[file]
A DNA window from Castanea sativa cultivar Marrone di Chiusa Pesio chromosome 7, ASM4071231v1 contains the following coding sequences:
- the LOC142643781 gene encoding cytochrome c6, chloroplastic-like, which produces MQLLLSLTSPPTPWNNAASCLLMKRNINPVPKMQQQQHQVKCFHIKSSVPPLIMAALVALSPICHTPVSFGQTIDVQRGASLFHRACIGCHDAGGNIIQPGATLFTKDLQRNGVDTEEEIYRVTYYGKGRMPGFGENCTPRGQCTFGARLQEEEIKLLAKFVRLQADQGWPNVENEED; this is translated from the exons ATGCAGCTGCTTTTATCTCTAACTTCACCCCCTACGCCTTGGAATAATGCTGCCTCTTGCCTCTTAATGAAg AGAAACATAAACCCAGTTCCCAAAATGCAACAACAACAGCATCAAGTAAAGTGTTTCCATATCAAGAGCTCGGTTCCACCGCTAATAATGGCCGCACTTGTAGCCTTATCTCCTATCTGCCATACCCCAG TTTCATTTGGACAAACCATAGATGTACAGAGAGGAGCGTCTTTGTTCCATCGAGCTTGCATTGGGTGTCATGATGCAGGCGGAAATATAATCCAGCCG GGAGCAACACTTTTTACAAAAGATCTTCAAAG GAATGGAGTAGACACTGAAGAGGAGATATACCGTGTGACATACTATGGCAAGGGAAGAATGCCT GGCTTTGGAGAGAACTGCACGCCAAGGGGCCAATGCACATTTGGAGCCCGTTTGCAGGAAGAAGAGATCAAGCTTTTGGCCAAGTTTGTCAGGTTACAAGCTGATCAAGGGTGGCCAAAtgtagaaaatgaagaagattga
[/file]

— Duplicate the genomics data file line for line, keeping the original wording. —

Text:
A DNA window from Castanea sativa cultivar Marrone di Chiusa Pesio chromosome 7, ASM4071231v1 contains the following coding sequences:
- the LOC142643781 gene encoding cytochrome c6, chloroplastic-like, which produces MQLLLSLTSPPTPWNNAASCLLMKRNINPVPKMQQQQHQVKCFHIKSSVPPLIMAALVALSPICHTPVSFGQTIDVQRGASLFHRACIGCHDAGGNIIQPGATLFTKDLQRNGVDTEEEIYRVTYYGKGRMPGFGENCTPRGQCTFGARLQEEEIKLLAKFVRLQADQGWPNVENEED; this is translated from the exons ATGCAGCTGCTTTTATCTCTAACTTCACCCCCTACGCCTTGGAATAATGCTGCCTCTTGCCTCTTAATGAAg AGAAACATAAACCCAGTTCCCAAAATGCAACAACAACAGCATCAAGTAAAGTGTTTCCATATCAAGAGCTCGGTTCCACCGCTAATAATGGCCGCACTTGTAGCCTTATCTCCTATCTGCCATACCCCAG TTTCATTTGGACAAACCATAGATGTACAGAGAGGAGCGTCTTTGTTCCATCGAGCTTGCATTGGGTGTCATGATGCAGGCGGAAATATAATCCAGCCG GGAGCAACACTTTTTACAAAAGATCTTCAAAG GAATGGAGTAGACACTGAAGAGGAGATATACCGTGTGACATACTATGGCAAGGGAAGAATGCCT GGCTTTGGAGAGAACTGCACGCCAAGGGGCCAATGCACATTTGGAGCCCGTTTGCAGGAAGAAGAGATCAAGCTTTTGGCCAAGTTTGTCAGGTTACAAGCTGATCAAGGGTGGCCAAAtgtagaaaatgaagaagattga